Mumbai: The Reserve Bank of India (RBI) has shot down a Bank of Nova Scotia proposal to set up a wholly owned subsidiary to trade commodities in India. The Canadian bank wanted to deal in precious metals such as gold, silver and platinum, as well as trade commodity derivatives on the Multi Commodity Exchange of India Ltd and the National Commodity and Derivatives Exchange India Ltd.
The Indian central bank conveyed its objections in a note to the Foreign Investment Promotion Board (FIPB), a government body that clears foreign direct investment (FDI) into the country.
FIPB did not take a decision on the issue in a 29 January meeting, though two government departments under the ministry of commerce and industry—the department of industrial policy and promotion, and the department of commerce—had earlier given a green signal to the proposal.
The department of commerce, however, suggested that for hedging in precious metals, FIPB needs to take a view from the department of consumer affairs under the ministry of consumer affairs, food and public distribution. FIPB will take a final call on this after it consults the commodity markets regulator, Forward Markets Commission (FMC), a person familiar with the development said. Mumbai-based FMC is a regulatory authority that is overseen by the ministry of consumer affairs, food and public distribution.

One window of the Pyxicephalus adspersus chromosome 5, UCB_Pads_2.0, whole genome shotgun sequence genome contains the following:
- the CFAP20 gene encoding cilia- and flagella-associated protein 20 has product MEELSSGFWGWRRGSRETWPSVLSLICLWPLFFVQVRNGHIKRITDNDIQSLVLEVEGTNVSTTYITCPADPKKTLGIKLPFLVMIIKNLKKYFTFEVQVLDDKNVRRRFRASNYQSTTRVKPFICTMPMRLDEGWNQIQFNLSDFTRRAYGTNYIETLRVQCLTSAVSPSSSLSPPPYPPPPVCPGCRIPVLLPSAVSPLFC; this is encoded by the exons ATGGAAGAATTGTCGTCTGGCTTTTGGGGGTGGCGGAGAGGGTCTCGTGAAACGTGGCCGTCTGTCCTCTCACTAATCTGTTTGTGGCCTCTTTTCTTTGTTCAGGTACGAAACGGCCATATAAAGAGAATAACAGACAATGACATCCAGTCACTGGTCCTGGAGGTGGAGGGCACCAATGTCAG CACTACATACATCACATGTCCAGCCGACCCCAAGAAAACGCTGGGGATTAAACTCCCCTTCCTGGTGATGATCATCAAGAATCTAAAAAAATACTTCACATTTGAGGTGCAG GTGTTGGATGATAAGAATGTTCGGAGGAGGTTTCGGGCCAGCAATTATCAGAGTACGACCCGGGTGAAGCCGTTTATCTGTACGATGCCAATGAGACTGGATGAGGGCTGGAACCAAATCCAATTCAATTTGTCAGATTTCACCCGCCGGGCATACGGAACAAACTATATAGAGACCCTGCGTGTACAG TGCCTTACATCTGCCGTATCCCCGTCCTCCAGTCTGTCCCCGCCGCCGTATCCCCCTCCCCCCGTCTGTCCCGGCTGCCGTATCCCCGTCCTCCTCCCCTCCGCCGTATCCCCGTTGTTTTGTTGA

In its note to FIPB, the central bank also stated that the Bank of Nova Scotia’s proposal entails FDI in commodity broking, which “would not be opportunistic at this stage since the multi-commodity exchanges in India are in the initial stages of development” and the regulatory environment needs more time before foreign firms are allowed in.
In an emailed reply to Mint, RBI spokesperson Alpana Killawala said: “As per the current policy, banks are not allowed to undertake commodity business. Similar proposals from other banks have also been rejected in the past.”
An RBI internal group’s report on warehouse receipts and commodity futures released in 2005 had said: “Section 8 of the Banking Regulation Act, 1949, clearly prohibits banks from directly or indirectly buying and selling of goods except in connection with realization of security.” According to the report, banks may finance commodity business, but should not trade in commodities themselves.